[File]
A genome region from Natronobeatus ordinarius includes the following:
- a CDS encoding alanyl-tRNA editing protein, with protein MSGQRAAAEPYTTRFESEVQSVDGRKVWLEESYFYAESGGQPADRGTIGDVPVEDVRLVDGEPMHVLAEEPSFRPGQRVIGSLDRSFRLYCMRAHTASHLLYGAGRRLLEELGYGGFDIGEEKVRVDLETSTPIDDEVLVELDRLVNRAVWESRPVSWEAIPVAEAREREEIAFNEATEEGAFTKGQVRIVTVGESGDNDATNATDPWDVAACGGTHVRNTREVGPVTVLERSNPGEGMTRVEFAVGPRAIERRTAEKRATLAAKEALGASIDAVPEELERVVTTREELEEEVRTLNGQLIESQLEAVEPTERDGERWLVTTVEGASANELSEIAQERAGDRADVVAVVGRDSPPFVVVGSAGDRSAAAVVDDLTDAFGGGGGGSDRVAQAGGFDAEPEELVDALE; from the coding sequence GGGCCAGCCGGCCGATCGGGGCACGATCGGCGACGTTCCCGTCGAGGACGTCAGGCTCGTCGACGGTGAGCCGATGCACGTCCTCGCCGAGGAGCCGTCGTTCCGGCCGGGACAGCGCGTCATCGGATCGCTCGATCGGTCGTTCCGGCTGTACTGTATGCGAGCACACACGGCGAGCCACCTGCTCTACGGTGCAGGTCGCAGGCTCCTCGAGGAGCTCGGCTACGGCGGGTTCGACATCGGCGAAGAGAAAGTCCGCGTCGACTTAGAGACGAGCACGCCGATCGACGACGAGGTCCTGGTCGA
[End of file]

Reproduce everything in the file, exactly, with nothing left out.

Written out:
A genome region from Natronobeatus ordinarius includes the following:
- a CDS encoding alanyl-tRNA editing protein, with protein MSGQRAAAEPYTTRFESEVQSVDGRKVWLEESYFYAESGGQPADRGTIGDVPVEDVRLVDGEPMHVLAEEPSFRPGQRVIGSLDRSFRLYCMRAHTASHLLYGAGRRLLEELGYGGFDIGEEKVRVDLETSTPIDDEVLVELDRLVNRAVWESRPVSWEAIPVAEAREREEIAFNEATEEGAFTKGQVRIVTVGESGDNDATNATDPWDVAACGGTHVRNTREVGPVTVLERSNPGEGMTRVEFAVGPRAIERRTAEKRATLAAKEALGASIDAVPEELERVVTTREELEEEVRTLNGQLIESQLEAVEPTERDGERWLVTTVEGASANELSEIAQERAGDRADVVAVVGRDSPPFVVVGSAGDRSAAAVVDDLTDAFGGGGGGSDRVAQAGGFDAEPEELVDALE; from the coding sequence GGGCCAGCCGGCCGATCGGGGCACGATCGGCGACGTTCCCGTCGAGGACGTCAGGCTCGTCGACGGTGAGCCGATGCACGTCCTCGCCGAGGAGCCGTCGTTCCGGCCGGGACAGCGCGTCATCGGATCGCTCGATCGGTCGTTCCGGCTGTACTGTATGCGAGCACACACGGCGAGCCACCTGCTCTACGGTGCAGGTCGCAGGCTCCTCGAGGAGCTCGGCTACGGCGGGTTCGACATCGGCGAAGAGAAAGTCCGCGTCGACTTAGAGACGAGCACGCCGATCGACGACGAGGTCCTGGTCGA